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Structure and function: joints and connective tissue 

Structure and function: joints and connective tissue

Structure and function: joints and connective tissue

Tim E. Cawston

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date: 24 April 2017

The joint is a discrete unit that consists of cartilage, bone, tendon, and ligaments. Tendon consists of a matrix mainly made of collagen; bone consists of a mineralized collagen matrix; and cartilage is made up of collagens, proteoglycans, and specialized glycoproteins. Many studies have focused on single tissues of the joint, rather than regarding the joint as an organ made up of cartilage, bone, tendon, and muscle: future studies would benefit from an integrated approach.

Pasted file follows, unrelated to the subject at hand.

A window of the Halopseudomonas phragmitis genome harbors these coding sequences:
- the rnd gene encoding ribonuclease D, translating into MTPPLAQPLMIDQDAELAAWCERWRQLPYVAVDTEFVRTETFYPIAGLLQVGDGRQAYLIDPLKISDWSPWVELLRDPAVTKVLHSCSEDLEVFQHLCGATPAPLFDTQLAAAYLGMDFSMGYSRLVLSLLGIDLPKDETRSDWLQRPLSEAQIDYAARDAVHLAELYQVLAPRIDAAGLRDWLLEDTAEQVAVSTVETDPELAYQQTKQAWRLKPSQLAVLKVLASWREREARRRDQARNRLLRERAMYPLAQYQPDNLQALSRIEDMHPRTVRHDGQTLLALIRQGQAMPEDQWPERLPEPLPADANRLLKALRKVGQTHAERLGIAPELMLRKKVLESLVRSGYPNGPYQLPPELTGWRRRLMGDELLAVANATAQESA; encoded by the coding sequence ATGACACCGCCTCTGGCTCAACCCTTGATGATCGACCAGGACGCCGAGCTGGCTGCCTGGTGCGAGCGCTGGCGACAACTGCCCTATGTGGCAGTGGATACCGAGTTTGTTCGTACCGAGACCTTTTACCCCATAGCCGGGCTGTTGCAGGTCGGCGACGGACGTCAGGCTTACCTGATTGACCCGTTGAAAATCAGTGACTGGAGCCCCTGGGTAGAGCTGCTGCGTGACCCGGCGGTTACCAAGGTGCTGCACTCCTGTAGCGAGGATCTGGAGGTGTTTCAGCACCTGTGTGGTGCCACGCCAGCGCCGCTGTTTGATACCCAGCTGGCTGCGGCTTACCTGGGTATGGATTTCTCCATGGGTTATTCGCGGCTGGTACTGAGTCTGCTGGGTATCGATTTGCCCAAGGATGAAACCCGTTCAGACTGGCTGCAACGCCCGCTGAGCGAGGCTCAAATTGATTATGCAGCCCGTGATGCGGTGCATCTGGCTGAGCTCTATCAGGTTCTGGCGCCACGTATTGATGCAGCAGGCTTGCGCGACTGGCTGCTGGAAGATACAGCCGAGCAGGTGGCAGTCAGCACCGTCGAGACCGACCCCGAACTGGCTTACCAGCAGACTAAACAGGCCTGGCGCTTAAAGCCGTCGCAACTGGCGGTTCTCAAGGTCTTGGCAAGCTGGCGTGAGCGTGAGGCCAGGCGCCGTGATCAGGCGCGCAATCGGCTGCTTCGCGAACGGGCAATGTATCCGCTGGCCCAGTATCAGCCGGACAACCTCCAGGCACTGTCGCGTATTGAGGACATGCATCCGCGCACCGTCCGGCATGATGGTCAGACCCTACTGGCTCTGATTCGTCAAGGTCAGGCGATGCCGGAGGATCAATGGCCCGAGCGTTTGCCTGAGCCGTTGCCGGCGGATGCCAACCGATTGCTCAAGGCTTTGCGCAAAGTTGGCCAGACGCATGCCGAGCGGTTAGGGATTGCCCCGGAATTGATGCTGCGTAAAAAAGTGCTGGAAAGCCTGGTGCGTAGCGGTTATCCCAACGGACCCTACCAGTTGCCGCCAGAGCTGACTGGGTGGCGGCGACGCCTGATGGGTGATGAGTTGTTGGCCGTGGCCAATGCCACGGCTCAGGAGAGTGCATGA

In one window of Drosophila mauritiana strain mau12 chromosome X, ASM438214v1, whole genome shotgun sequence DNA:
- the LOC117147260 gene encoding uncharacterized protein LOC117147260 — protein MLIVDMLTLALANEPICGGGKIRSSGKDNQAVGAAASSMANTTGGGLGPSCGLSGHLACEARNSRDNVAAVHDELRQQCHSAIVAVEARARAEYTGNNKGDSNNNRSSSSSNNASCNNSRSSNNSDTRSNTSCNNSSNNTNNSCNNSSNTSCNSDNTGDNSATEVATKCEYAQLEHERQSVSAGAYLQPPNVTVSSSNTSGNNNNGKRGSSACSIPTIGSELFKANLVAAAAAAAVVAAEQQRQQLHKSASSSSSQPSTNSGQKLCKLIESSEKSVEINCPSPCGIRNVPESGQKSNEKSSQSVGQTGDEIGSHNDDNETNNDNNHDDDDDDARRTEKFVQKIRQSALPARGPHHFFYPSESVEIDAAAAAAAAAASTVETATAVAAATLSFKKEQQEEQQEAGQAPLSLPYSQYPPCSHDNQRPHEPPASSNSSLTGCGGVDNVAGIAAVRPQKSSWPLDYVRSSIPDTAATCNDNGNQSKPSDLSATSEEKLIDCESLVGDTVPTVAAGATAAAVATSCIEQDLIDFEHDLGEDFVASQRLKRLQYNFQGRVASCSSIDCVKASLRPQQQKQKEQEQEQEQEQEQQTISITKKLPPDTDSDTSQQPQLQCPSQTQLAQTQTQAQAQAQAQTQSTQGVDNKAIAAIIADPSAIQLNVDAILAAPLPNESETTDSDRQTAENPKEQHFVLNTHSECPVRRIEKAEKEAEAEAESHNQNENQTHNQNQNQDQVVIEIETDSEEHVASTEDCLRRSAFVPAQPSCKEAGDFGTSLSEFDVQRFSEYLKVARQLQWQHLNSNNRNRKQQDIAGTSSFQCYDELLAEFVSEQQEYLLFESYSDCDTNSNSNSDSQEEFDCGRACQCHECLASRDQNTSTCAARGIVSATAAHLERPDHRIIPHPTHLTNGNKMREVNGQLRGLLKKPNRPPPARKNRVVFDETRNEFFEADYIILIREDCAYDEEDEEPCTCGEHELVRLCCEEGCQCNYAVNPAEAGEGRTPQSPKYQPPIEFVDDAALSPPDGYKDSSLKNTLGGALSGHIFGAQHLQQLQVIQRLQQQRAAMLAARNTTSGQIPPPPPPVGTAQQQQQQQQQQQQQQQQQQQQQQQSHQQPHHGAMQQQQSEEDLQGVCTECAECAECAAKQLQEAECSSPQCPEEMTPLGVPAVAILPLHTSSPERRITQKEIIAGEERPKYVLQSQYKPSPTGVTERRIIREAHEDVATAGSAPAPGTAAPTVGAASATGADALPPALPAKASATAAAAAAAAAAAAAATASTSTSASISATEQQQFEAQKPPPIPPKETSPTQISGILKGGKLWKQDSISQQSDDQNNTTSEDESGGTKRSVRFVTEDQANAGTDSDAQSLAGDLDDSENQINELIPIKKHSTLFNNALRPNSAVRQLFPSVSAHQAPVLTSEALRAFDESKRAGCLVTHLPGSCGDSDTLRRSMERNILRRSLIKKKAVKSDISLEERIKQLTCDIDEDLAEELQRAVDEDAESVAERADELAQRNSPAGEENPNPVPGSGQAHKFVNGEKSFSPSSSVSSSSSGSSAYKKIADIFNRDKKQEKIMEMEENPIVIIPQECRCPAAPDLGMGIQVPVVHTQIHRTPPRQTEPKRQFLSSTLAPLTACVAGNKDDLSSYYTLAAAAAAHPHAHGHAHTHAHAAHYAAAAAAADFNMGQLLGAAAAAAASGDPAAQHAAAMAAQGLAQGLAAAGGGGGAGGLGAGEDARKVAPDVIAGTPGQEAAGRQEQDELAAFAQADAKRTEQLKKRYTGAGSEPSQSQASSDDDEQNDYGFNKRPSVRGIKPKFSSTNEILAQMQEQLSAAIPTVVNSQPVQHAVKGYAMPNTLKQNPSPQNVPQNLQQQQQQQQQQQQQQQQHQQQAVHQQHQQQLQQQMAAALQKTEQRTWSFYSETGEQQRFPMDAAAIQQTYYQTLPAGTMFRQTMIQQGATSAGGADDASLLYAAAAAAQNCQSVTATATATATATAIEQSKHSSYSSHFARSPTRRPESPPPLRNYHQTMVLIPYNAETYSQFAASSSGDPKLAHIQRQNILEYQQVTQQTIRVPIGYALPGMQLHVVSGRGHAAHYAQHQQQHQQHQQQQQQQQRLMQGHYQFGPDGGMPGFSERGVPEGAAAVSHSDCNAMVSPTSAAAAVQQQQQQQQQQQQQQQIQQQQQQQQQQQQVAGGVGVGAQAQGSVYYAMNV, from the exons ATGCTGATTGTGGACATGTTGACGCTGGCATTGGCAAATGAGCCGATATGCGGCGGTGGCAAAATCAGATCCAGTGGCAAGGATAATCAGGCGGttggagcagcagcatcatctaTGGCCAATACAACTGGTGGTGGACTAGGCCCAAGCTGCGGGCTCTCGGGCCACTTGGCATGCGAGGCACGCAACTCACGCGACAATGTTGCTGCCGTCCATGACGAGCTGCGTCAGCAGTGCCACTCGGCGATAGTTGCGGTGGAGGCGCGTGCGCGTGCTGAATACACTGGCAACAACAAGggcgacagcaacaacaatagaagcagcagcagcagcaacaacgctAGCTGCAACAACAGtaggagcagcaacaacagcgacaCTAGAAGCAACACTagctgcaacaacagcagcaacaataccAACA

All of the tissues in a joint are actively synthesized and degraded by the resident connective-tissue cells, such that there is a balance between matrix synthesis and degradation in adult tissues. Different classes of proteinase play a part in connective tissue turnover: active proteinases can cleave matrix protein during resorption, but the proteinase that predominates varies between different tissues and diseases. The matrix metalloproteinases (MMPs) are potent enzymes that degrade connective tissue and are inhibited by tissue inhibitors of metalloproteinases (TIMPs), the balance between active MMPs and TIMPs determining the extent of degradation in many tissues. Cysteine proteinases are responsible for the breakdown of collagen in bone. Various cytokines and growth factors, alone or in combination, can promote or inhibit matrix synthesis and stimulate proteinase production and matrix destruction. Growth factor combinations can be used in conjunction with artificial matrices to promote the repair of cartilage defects in large joints in some circumstances.

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